In our increasingly connected world that promotes productivity, hyperactivity and the art of multitasking, meditation appears to many of us as a solution to this permanent exhaustion. If this practice is still unknown to you, welcome onboard.
What is meditation?
We often tend to think that to meditate is to do nothing and think of nothing. Yet meditation is a practice, something you do, that you experience. It is rather a state of consciousness, a way of being in the world has been difficult to define as there are so many types of meditation.
For the author, doctor in cellular genetics and Buddhist monk Matthieu Ricard, meditating “essentially allows you to learn to know yourself better and to cultivate an optimal way of being, namely happiness and altruism”. Meditation is also about “avoiding becoming a slave to the flow of negative thoughts that flood the mind.”
Meditating does not consist in chasing our thoughts and emptying, but rather in accepting these thoughts with kindness and not clinging to them.
There are many meditation techniques: Vipassana meditation, transcendental meditation, chakra mediation, zazen meditation…
The one we practice enlargement in the West, and in particular by psychiatrists, like the famous Christophe André, is mindfulness meditation. It consists of simply being there, in the present moment, without judgment and welcoming all the thoughts, sensations and emotions that come. It allows you to be fully aware of yourself and others, at every moment of your life.
Meditate makes you closer to the world, to our environment, to understand and love it; and a way to cultivate serenity and happiness.
Meditating also means stopping, “stops doing,agitating, staying away from the world” , to better understand, open your eyes wide as we have never done.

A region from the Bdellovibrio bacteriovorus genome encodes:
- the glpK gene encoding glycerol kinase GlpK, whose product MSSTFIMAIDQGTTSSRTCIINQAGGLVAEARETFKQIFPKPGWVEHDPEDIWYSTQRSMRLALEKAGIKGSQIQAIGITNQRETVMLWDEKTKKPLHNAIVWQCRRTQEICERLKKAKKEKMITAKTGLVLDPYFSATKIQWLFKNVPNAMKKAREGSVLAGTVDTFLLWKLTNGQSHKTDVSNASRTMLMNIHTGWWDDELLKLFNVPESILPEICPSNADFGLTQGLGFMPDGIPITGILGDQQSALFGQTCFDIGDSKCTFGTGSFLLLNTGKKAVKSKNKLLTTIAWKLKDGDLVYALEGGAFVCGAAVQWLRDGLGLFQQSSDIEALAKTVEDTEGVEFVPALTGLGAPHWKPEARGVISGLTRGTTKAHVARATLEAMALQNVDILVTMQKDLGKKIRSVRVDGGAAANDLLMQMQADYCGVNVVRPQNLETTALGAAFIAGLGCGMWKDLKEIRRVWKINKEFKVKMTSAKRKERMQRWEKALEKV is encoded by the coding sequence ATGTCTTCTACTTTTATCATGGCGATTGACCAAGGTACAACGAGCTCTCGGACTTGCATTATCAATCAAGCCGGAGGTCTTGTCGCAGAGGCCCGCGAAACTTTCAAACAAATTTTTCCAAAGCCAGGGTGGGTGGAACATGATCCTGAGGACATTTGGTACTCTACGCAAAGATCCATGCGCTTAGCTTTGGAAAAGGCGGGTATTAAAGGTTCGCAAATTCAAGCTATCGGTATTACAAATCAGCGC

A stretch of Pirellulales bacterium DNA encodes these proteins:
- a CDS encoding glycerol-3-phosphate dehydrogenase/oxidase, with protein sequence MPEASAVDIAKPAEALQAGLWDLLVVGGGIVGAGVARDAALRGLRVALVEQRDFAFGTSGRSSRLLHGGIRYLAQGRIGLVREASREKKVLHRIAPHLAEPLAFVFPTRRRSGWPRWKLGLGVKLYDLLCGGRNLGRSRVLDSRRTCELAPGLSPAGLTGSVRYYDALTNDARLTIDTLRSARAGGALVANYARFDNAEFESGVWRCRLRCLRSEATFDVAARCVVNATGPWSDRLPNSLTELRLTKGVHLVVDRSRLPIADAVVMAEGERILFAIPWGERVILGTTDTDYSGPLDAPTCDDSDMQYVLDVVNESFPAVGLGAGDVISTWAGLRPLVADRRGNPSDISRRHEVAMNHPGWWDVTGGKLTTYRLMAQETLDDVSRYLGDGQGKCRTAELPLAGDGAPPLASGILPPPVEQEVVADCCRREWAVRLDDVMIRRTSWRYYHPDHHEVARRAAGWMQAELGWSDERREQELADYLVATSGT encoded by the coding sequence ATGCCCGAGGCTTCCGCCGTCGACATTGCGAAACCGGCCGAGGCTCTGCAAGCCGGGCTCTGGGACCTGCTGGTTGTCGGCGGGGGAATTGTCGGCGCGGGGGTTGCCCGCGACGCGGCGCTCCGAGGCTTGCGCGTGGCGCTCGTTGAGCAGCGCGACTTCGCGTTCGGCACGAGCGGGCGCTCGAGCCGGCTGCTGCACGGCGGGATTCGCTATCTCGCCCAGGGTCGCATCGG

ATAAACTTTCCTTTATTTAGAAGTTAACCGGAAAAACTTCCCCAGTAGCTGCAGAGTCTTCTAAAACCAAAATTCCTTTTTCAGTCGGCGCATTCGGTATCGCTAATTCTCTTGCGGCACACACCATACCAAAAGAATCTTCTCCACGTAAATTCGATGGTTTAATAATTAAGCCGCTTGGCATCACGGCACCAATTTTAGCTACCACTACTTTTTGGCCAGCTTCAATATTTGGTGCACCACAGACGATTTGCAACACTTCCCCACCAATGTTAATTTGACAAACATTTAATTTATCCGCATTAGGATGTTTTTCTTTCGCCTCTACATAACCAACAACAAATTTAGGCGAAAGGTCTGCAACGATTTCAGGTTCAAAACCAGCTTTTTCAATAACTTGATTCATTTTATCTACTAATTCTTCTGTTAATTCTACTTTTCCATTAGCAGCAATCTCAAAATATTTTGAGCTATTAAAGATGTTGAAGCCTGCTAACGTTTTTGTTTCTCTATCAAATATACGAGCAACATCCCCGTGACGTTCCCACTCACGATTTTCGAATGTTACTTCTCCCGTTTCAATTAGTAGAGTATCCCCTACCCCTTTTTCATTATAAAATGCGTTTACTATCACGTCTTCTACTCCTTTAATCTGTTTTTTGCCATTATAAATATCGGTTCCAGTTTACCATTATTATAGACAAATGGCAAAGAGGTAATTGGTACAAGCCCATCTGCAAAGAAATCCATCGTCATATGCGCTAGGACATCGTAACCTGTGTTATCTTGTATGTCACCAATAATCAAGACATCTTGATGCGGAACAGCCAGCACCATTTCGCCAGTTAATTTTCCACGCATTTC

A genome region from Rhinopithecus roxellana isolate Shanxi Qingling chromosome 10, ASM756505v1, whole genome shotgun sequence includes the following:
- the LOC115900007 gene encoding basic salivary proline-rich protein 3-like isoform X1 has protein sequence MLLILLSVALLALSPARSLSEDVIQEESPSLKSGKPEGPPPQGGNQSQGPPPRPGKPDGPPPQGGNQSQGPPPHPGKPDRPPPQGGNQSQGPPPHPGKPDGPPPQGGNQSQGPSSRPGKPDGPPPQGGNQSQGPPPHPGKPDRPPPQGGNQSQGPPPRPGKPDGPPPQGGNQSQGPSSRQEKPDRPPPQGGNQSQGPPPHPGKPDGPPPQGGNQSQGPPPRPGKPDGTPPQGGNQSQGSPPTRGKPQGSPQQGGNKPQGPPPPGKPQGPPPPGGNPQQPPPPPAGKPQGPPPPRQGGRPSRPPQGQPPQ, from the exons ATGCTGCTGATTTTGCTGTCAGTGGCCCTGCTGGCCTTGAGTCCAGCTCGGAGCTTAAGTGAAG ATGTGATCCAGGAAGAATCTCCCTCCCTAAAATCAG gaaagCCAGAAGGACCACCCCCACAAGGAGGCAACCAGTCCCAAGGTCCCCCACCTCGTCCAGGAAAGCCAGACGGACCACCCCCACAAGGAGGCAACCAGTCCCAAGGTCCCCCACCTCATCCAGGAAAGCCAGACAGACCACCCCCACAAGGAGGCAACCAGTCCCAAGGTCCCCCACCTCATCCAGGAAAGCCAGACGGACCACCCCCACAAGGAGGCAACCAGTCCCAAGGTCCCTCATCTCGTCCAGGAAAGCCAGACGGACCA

The benefits of meditation on health and well-being have been widely demonstrated by scientific research which has found, in particular:
- A significant decrease in depressive symptoms
- An increase in emotional well-being
- A considerable reduction in stress
- A reduction in the frequency of migraines
- Reduced symptoms of burnout
You Can Also Read : 5 Natural Home Remedies To Overcome Sadness
How to meditate?
We have already seen, there are many meditation techniques and the one that we use most often is mindfulness meditation.
To meditate, start by finding a place where you feel good. Eliminate distractions and sit comfortably.
In the Buddhist tradition, on meditation generally in the lotus position (knees on the ground, left foot placed on the right thigh and vice versa). If this position is uncomfortable, you can opt for the half-lotus (one of the legs remains flat on the calf of the other) or simply sit with your back straight, your chin slightly tucked in and your shoulders relaxed .
Then focus on your breathing. You can mentally count your inspirations and exhalations to stay focused.
When your mind meets wandering, return to your breathing with kindness, without judgment. Do not see your emotions and thoughts as intruders and do not try to control them. Just come back to your breath, then focus on your sensations, what’s going on in and around you, the sounds you hear (or the silence), the smells you smell …
Learn to meditate on the demands of time. Start by meditating a few minutes a day and increase the duration as you go.
You can also help yourself with guided meditations. You’ll find videos on YouTube, podcasts, and dedicated mobile apps. In many cities there are also stages, courses and workshops for learning to meditate.